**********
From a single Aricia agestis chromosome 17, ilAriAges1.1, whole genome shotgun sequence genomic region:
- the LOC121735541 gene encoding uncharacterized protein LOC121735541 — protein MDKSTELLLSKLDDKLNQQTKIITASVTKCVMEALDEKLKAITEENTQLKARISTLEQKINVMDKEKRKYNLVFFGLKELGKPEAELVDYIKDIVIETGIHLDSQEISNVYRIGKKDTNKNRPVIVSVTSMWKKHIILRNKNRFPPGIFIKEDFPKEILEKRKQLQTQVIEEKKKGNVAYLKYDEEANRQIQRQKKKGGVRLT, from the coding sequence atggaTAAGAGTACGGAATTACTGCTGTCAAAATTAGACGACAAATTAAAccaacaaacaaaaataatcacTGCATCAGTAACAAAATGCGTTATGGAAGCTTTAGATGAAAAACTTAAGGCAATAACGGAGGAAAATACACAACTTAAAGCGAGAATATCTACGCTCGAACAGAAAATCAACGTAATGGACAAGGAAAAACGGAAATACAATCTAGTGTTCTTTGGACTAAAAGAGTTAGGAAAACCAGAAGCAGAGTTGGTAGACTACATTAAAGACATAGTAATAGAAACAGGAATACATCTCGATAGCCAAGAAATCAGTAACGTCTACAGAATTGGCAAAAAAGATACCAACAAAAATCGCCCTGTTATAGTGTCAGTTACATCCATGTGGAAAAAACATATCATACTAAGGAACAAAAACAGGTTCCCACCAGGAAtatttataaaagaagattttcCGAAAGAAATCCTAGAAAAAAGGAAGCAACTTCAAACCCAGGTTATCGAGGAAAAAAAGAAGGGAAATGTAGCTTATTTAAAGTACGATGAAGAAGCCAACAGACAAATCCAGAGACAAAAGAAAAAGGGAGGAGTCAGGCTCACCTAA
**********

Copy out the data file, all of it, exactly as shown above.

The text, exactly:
From a single Aricia agestis chromosome 17, ilAriAges1.1, whole genome shotgun sequence genomic region:
- the LOC121735541 gene encoding uncharacterized protein LOC121735541 — protein MDKSTELLLSKLDDKLNQQTKIITASVTKCVMEALDEKLKAITEENTQLKARISTLEQKINVMDKEKRKYNLVFFGLKELGKPEAELVDYIKDIVIETGIHLDSQEISNVYRIGKKDTNKNRPVIVSVTSMWKKHIILRNKNRFPPGIFIKEDFPKEILEKRKQLQTQVIEEKKKGNVAYLKYDEEANRQIQRQKKKGGVRLT, from the coding sequence atggaTAAGAGTACGGAATTACTGCTGTCAAAATTAGACGACAAATTAAAccaacaaacaaaaataatcacTGCATCAGTAACAAAATGCGTTATGGAAGCTTTAGATGAAAAACTTAAGGCAATAACGGAGGAAAATACACAACTTAAAGCGAGAATATCTACGCTCGAACAGAAAATCAACGTAATGGACAAGGAAAAACGGAAATACAATCTAGTGTTCTTTGGACTAAAAGAGTTAGGAAAACCAGAAGCAGAGTTGGTAGACTACATTAAAGACATAGTAATAGAAACAGGAATACATCTCGATAGCCAAGAAATCAGTAACGTCTACAGAATTGGCAAAAAAGATACCAACAAAAATCGCCCTGTTATAGTGTCAGTTACATCCATGTGGAAAAAACATATCATACTAAGGAACAAAAACAGGTTCCCACCAGGAAtatttataaaagaagattttcCGAAAGAAATCCTAGAAAAAAGGAAGCAACTTCAAACCCAGGTTATCGAGGAAAAAAAGAAGGGAAATGTAGCTTATTTAAAGTACGATGAAGAAGCCAACAGACAAATCCAGAGACAAAAGAAAAAGGGAGGAGTCAGGCTCACCTAA